Finding evidence of fraud in a business doesn’t always take the skills of super-sleuth. Sometimes there are simple giveaways that point to things being out of the ordinary. Let me demonstrate….
Accounts aren’t reconciled. If part of an employee’s basic job duties includes the reconciliation of accounts, the fact that one or more accounts is left unreconciled is a problem. Maybe it’s as simple as a performance problem on the part of the employee. Maybe it indicates the employee has too many assigned duties. Or maybe the employee isn’t reconciling the account because it can’t be reconciled due to fraud. And if the unreconciled account happens to be a bank account – watch out!
Sometimes employees are clever enough to steal. Or maybe the company’s systems of checks and balances are so weak that it’s easy for the employee to steal. Yet she or he might not be clever enough to cover up the fraud. Therefore, the employee doesn’t reconcile the accounts in a feeble attempt to hide the fraud.
Improperly recorded transactions. When transactions are recorded improperly, a company again has to consider whether an employee has job performance problems, or whether a potential fraud is occurring. If transactions are recorded in a way that makes the financial statements look better than they should, it is quite possible that manipulation of the numbers is occurring.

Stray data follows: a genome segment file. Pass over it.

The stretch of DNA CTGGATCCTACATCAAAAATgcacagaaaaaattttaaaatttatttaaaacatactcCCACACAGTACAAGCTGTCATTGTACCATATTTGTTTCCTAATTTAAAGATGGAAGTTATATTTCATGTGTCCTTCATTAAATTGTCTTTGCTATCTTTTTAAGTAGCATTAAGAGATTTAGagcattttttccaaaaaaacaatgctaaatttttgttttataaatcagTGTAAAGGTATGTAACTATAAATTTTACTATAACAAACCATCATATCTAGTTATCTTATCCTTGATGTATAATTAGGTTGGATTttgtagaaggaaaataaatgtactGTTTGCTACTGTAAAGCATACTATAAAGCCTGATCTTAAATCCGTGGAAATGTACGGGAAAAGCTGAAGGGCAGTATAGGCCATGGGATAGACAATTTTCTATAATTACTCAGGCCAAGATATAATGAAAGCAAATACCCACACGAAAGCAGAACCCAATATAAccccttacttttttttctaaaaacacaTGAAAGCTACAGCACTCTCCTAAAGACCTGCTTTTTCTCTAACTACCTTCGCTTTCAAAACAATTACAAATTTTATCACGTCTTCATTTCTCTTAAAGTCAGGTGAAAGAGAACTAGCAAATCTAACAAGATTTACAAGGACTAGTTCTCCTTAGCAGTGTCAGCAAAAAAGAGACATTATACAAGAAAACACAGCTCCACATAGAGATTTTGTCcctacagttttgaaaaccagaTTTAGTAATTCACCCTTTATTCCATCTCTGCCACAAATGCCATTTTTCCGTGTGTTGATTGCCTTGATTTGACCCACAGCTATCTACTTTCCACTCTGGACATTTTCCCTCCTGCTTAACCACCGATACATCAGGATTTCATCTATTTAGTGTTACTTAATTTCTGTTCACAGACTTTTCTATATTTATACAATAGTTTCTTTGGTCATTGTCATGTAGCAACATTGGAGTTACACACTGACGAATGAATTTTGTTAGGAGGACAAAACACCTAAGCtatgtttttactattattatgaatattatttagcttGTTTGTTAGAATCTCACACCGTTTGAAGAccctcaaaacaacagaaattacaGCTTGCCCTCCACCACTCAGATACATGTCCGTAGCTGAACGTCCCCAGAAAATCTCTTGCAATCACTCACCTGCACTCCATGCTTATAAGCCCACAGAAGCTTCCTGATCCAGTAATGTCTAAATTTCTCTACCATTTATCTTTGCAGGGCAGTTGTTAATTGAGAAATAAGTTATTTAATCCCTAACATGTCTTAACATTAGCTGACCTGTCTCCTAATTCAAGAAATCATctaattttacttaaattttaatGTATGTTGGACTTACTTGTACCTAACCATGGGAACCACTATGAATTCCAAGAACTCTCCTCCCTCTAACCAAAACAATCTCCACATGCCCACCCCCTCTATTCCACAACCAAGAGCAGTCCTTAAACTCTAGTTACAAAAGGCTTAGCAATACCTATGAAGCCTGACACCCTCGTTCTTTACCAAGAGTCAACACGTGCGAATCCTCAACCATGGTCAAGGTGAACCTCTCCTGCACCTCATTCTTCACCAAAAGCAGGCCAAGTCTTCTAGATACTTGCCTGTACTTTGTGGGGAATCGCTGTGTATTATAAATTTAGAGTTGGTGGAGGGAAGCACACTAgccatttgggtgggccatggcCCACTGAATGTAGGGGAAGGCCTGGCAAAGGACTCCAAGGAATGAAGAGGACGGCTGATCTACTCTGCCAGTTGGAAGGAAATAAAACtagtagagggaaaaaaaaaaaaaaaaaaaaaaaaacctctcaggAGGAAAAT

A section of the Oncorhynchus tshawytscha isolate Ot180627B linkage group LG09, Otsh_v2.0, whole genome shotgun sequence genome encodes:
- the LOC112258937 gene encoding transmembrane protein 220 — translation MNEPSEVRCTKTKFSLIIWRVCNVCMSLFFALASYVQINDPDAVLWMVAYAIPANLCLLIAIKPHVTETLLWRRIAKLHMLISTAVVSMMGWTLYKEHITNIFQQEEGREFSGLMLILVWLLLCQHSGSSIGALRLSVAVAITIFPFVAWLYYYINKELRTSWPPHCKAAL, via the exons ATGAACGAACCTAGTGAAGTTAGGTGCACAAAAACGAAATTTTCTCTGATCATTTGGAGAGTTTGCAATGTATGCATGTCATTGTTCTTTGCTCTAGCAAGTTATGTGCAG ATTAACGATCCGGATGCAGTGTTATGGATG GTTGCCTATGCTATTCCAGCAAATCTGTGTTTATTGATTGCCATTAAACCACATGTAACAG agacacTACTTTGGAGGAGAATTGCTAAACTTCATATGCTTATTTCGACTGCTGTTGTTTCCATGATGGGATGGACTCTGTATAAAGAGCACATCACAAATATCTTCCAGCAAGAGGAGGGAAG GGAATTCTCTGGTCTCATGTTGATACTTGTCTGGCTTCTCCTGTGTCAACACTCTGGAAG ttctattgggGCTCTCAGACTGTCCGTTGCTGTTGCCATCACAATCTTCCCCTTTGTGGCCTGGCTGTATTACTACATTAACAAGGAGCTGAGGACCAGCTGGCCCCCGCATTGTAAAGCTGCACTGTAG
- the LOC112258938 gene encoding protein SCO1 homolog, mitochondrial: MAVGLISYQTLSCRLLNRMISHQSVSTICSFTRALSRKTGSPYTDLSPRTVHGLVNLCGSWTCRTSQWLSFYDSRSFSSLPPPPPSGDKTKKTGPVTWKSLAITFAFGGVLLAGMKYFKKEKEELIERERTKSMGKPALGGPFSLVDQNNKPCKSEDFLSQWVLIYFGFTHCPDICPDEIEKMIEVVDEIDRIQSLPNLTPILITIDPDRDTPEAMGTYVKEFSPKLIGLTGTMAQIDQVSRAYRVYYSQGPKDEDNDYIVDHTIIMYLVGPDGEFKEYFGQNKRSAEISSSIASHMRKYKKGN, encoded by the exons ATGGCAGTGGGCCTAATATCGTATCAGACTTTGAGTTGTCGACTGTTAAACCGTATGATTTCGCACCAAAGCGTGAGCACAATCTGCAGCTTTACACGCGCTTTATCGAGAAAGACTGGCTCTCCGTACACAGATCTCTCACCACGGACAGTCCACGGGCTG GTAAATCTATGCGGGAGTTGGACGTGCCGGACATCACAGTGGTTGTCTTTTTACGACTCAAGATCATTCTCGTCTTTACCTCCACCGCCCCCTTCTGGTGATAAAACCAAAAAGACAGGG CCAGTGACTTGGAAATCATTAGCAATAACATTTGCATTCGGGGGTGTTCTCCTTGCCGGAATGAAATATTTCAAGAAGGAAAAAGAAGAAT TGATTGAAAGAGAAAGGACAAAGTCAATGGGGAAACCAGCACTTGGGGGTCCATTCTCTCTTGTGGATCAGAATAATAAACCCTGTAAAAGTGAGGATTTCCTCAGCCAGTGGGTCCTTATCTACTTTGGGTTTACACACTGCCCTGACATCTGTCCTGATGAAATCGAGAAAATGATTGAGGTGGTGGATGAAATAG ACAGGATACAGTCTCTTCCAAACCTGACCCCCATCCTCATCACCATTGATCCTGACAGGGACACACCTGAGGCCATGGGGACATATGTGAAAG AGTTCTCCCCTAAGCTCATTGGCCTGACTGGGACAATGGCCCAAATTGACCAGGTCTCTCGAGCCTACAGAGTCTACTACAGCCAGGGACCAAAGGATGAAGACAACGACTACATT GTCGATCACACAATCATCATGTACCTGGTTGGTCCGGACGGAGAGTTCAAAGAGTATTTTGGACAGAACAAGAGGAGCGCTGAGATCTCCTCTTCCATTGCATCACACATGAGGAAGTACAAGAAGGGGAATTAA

Adjusting entries at the end of an accounting period. Like the improperly recorded transactions, one has to look at adjusting entries and consider whether they improve the company’s financial statements. Are the entries warranted by the situation and supported by the accounting rules, or could the entries be made in order to manipulate the financial results.
Entries without supporting documentation. A simple rule in any accounting department is that any entry made into the accounting system must have documentation to support it. If there is no supporting documentation, especially for an unusual transaction, it merits more scrutiny.
Unusually high voids and credits. Accounting systems at companies are usually designed with a standard procedure for applying payments to customer accounts. When accounts are adjusted with voids or credits, it should be considered unusual. This shouldn’t normally occur a lot, and if it does, there is obviously reason for suspicion. When an employee is stealing customer payments, the way to cover it up often is through a void or credit.
Up next: Management issues that point to fraud